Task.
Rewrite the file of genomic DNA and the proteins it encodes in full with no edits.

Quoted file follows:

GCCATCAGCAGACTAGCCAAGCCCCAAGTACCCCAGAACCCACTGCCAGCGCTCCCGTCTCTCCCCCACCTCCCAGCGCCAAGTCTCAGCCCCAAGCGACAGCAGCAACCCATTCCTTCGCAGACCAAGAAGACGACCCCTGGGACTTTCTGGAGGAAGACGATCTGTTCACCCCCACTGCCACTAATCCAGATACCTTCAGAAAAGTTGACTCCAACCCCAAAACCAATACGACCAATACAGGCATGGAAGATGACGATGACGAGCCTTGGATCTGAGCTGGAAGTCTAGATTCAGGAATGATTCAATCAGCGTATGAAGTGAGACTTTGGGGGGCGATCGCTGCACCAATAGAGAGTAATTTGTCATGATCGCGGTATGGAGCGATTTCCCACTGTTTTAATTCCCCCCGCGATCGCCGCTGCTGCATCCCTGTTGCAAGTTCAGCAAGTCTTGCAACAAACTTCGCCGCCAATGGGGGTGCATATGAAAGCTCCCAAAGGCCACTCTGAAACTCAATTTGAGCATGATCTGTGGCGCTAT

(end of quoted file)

GCCATCAGCAGACTAGCCAAGCCCCAAGTACCCCAGAACCCACTGCCAGCGCTCCCGTCTCTCCCCCACCTCCCAGCGCCAAGTCTCAGCCCCAAGCGACAGCAGCAACCCATTCCTTCGCAGACCAAGAAGACGACCCCTGGGACTTTCTGGAGGAAGACGATCTGTTCACCCCCACTGCCACTAATCCAGATACCTTCAGAAAAGTTGACTCCAACCCCAAAACCAATACGACCAATACAGGCATGGAAGATGACGATGACGAGCCTTGGATCTGAGCTGGAAGTCTAGATTCAGGAATGATTCAATCAGCGTATGAAGTGAGACTTTGGGGGGCGATCGCTGCACCAATAGAGAGTAATTTGTCATGATCGCGGTATGGAGCGATTTCCCACTGTTTTAATTCCCCCCGCGATCGCCGCTGCTGCATCCCTGTTGCAAGTTCAGCAAGTCTTGCAACAAACTTCGCCGCCAATGGGGGTGCATATGAAAGCTCCCAAAGGCCACTCTGAAACTCAATTTGAGCATGATCTGTGGCGCTAT